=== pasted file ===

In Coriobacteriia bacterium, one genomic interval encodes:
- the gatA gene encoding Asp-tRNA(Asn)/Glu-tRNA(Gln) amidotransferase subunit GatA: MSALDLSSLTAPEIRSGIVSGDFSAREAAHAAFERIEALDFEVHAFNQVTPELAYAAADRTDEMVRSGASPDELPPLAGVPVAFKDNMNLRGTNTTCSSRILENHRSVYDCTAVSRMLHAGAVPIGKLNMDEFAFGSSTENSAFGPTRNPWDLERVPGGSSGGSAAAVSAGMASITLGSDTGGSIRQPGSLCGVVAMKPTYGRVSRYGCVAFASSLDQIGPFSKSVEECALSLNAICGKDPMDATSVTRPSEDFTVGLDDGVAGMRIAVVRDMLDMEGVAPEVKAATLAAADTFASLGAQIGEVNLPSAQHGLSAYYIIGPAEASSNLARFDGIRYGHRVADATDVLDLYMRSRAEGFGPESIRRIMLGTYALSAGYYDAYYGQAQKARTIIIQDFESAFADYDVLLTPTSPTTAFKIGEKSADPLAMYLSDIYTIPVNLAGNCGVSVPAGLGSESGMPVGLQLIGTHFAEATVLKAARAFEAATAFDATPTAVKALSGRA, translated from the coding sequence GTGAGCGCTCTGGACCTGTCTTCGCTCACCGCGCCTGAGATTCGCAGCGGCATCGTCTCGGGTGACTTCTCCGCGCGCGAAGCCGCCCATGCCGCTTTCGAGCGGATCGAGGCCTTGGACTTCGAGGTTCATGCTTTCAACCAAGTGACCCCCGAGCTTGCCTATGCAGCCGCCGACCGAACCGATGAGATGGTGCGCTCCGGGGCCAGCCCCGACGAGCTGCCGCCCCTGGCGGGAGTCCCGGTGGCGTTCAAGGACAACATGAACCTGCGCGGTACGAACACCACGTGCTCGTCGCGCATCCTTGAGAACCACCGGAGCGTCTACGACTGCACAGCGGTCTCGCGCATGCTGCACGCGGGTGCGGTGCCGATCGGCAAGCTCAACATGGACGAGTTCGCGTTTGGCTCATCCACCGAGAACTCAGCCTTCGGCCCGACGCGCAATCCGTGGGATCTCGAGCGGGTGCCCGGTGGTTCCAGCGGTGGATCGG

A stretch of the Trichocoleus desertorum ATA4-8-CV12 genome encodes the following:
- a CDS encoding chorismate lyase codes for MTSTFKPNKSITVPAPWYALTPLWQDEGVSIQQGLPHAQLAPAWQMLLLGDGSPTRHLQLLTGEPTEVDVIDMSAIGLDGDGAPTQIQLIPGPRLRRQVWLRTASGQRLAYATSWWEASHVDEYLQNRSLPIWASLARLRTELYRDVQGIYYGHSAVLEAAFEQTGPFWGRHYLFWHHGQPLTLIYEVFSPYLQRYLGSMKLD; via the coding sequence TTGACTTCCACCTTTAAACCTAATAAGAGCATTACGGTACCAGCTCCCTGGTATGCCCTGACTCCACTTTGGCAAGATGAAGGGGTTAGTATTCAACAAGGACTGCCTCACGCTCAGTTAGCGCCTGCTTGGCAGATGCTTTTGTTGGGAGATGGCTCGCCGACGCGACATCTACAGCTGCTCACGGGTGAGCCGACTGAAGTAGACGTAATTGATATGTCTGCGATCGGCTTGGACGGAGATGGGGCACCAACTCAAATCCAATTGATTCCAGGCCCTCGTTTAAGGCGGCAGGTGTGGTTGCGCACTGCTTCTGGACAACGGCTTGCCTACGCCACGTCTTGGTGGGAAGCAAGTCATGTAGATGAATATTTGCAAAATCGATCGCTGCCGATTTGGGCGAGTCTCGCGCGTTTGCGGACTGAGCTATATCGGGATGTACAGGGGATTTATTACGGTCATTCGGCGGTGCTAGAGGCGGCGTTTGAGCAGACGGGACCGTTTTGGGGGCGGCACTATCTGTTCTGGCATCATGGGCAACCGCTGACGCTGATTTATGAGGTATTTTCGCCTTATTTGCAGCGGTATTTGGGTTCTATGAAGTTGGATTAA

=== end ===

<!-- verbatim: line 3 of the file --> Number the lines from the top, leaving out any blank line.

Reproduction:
A stretch of the Trichocoleus desertorum ATA4-8-CV12 genome encodes the following: